Jo Davis is a retired teacher, having taught at Lynchburg and Cascade Elementary schools for many years.
But work came to a halt for the Moore County native in January 2008, when she was diagnosed with stage 1 breast cancer at the age of 54.
The cancer was detected after one of her yearly mammograms.
When the diagnosis is positive for cancer, it can be difficult. “To get that diagnosis. . . you have two kids—one’s in middle school, one’s a freshman—and all of sudden you’re facing a double mastectomy and eight chemo-treatments,” Davis said.
In March 2008, Davis had a double mastectomy. But the effects of treatment are lasting.
“It’s emotional and it’s hard on you, but it’s hard on your family as well because it becomes a new normal,” she said.
Her family—a husband of 32 years and her two grown sons—serve as her motivation. But she recalls the difficulty of not being able to take her then young sons back to school shopping, or to take care of them when one had tonsillitis.
“Things I would normally do, I couldn’t do.”
But for the rest of 2008, Davis focused on recovery, and went back to work the following January after finishing treatments. Life soon returned to normal—at least for the next decade.
Cancer, she explains, can return with a vengeance.
In January 2019, Davis said she noticed an intense burning in her right arm down to the elbow. Her initial thought was that it could be swelling lymphedema. So she went to her plastic surgeon, received an ultrasound, then went to her general surgeon for a biopsy.
“He called me and told me my cancer had returned, and it was basically where it was in 2008 when I was first diagnosed. So, it had metastasized, and I had some spots on my right lung,” she said.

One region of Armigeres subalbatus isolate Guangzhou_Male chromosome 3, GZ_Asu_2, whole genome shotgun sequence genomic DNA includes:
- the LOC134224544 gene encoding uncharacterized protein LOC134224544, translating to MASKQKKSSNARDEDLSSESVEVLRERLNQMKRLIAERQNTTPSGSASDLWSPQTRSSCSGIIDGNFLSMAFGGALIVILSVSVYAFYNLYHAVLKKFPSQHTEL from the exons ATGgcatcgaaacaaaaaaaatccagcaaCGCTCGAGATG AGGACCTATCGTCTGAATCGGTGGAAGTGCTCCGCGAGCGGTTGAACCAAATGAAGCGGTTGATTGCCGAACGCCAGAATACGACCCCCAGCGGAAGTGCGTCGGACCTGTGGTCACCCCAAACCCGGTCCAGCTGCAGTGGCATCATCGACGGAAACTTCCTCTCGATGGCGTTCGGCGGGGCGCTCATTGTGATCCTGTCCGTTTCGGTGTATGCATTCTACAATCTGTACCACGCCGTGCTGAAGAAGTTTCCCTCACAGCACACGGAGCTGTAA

So comes the bad news again—and with it, oral chemo medication.
She said cancer wasn’t prevalent in her family, but her younger sister had had a lumpectomy with no reoccurrence. And as far as they can tell, Davis’ condition is not genetic.
Still, “It is emotional to find it’s back….You’re not really prepared to receive that news again... you don’t know what to expect now because it’s not just in the breast; it’s metastasized.”
But her response: “I went on with my life,” she said.
Davis said she goes to an oncologist in Shelbyville at Tennessee Oncology, as well as receives scans in Murfreesboro.
She’s refused to let cancer consume her — even though it would be easy to do so, with scans every three months and more medications to counteract the side effects of the other medications.
“One thing does lead to another, but you have to weigh the good against the bad.”
To combat what could be a downward spiral, Davis says she likes to stay active.
“I’ve learned that if I feel like doing something, I do it. And if I don’t feel like doing it, I don’t do it.”
Her husband’s family owns and operates M&L Greenhouse. Davis said last spring she would go over early in the mornings and make container pots. Or when her sons were home during the pandemic, she would cook and stay busy with them when she at one time couldn’t.
But she will add, “There are days you may not feel like doing anything, but that’s ok.”
The most important thing to do, she said, is listen to your body.
“I think that you have to listen to your body because if I had ignored that burning in my arm, I don’t know where I’d be right now.”
She also emphasized the importance of getting a yearly mammogram. That’s why initiatives like Breast Cancer Awareness Month this October are important—to remind people of the unexpected and inform people of the unknown. (The U.S. Preventive Services Task Force recommends that women ages 50 to 74--those with average risk rates--get a mammogram every 2 years.)
“A lot of people don’t understand what MBC [metastatic breast cancer] is, and they may ask how long treatment is, or say, you don’t look sick. But you’ll be on treatment of some sort for the rest of your life because this is not curable. They want to manage it.”
Most of all, Davis maintains, “You can’t let it consume you. You can’t let it be your all. So, you just have to go with the flow.”
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